Action Park is an amusement park located in Vernon, New Jersey, USA. The park was open from 1978 until 1996 while it was owned and operated by Great American Recreation. In 1996, the park closed and was re-opened under new management in 1998 as Mountain Creek Resort and Crystal Springs Resort ski area. On April 2, 2014, the original management, who has since repurchased the property, announced that Mountain Creek Waterpark would be renamed back to Action Park beginning with the Summer 2014 season, based on an increasing rise in nostalgia, as current adults recount their experiences at the park in the 1980’s and 90’s.
The original Action Park featured three separate attraction areas: The Alpine Center, featuring an alpine slide, Motorworld, and Waterworld. The lattermost was one of the first modern American water parks. Many of its attractions were unique, attracting thrillseekers from across the New York City metro area. The park’s popularity went hand-in-hand with a reputation for poorly designed, unsafe rides; underaged, undertrained, and often under-the-influence staff; intoxicated, unprepared visitors; and a consequently poor safety record.
At least six people are known to have died as a result of mishaps on rides at the original park. It was given nicknames such as “Traction Park”, “Accident Park”, and “Class Action Park” by doctors at nearby hospitals due to the number of severely injured parkgoers they treated. Little action was taken by state regulators despite a history of repeat violations. In its later years personal-injury lawsuits forced the closure of more and more rides and finally the park itself in 1996.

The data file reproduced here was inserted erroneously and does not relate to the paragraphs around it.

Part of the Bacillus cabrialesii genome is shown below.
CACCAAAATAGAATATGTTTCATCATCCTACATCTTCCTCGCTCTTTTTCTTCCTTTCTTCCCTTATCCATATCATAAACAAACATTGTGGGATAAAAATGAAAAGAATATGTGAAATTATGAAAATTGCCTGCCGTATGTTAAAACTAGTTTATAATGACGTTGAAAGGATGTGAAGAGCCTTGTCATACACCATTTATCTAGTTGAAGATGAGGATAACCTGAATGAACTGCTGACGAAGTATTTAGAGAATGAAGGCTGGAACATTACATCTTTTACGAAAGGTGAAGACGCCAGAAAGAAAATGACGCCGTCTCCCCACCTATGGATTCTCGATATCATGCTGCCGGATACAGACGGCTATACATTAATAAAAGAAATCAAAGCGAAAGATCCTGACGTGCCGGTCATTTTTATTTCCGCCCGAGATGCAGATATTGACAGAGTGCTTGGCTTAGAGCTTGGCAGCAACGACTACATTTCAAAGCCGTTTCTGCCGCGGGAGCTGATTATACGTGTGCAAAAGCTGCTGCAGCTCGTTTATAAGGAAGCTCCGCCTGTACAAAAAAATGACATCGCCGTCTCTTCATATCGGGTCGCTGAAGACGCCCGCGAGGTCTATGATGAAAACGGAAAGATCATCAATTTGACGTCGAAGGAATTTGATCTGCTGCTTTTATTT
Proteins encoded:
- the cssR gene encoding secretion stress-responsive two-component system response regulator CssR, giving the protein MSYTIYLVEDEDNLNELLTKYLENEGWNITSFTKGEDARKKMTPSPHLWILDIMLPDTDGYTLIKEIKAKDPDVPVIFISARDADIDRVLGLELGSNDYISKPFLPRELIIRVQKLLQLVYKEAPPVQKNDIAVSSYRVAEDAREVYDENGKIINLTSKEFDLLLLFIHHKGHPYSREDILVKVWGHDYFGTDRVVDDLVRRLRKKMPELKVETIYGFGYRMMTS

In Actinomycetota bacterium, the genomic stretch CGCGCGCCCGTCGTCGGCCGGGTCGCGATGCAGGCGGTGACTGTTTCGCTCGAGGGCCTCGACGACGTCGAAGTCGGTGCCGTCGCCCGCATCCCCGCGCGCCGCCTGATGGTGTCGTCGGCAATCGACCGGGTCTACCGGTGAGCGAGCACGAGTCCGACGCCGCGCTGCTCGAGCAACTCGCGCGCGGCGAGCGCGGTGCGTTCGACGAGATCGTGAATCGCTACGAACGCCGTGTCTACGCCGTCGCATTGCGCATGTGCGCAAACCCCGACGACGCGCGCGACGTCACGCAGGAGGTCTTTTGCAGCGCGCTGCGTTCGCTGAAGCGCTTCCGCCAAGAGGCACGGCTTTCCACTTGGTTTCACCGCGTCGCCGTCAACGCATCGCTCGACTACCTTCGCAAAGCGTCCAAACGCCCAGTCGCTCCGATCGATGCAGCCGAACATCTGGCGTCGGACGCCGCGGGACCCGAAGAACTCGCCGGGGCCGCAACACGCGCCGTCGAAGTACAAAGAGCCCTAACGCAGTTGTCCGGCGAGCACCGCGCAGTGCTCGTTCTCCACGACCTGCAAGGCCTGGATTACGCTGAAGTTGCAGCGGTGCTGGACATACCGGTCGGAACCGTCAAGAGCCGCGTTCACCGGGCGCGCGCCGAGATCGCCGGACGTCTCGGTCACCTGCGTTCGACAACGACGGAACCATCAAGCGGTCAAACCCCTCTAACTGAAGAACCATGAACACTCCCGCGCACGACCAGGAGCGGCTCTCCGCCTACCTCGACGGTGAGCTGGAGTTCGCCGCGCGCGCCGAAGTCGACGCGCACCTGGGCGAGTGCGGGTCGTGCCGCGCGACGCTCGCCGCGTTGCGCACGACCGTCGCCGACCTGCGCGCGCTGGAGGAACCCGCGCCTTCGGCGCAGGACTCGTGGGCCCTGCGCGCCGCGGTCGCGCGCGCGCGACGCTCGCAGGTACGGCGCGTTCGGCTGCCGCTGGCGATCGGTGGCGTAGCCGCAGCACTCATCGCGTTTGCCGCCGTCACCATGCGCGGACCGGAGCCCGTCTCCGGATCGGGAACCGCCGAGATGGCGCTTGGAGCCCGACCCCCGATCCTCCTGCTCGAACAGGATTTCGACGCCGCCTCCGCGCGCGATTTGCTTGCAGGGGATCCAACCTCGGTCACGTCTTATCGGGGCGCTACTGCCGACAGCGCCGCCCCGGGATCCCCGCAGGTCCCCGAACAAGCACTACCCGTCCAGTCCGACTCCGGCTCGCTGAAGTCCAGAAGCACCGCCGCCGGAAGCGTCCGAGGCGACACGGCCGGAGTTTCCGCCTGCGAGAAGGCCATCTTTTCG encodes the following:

Conjured by o~ SeMeN SPeRmS ~o on July 2, 2014
Calvert DeForest (July 23, 1921 – March 19, 2007), also known by his character Larry “Bud” Melman, was an American actor and comedian, best known for his appearances on Late Night with David Letterman and the Late Show with David Letterman.
Calvert DeForest as Larry “Bud” Melman giving hot towels out at the Port Authority as people get off the bus. Nov. 16, 1983
Late Night with David Letterman, Custom Made Show #2 (1984). Dave puts Larry in a bear suit and sends him down the hall to get change.
David Letterman pays tribute to the late Calvert Deforest (aka Larry “Bud” Melman)
Little has been published about his early life. He was born to Calvert Martin DeForest, M.D., a physician who died in 1949, and Mabelle (Taylor) DeForest. He was a cousin of actor DeForest Kelley of Star Trek fame, and Bebe Daniels, a silent film star who survived the introduction of sound. Radio pioneer Lee De Forest was Daniels’s second cousin. The exact family connection of Lee De Forest to Calvert DeForest is unclear.
DeForest attended Poly Prep Country Day School in Brooklyn, New York. He worked for many years for the large pharmaceutical company Parke Davis, which was later acquired by Pfizer. He had aspirations of acting but was discouraged by his mother, who was briefly an actress herself. After her death in 1969, DeForest did part-time backstage work, which eventually led to acting work.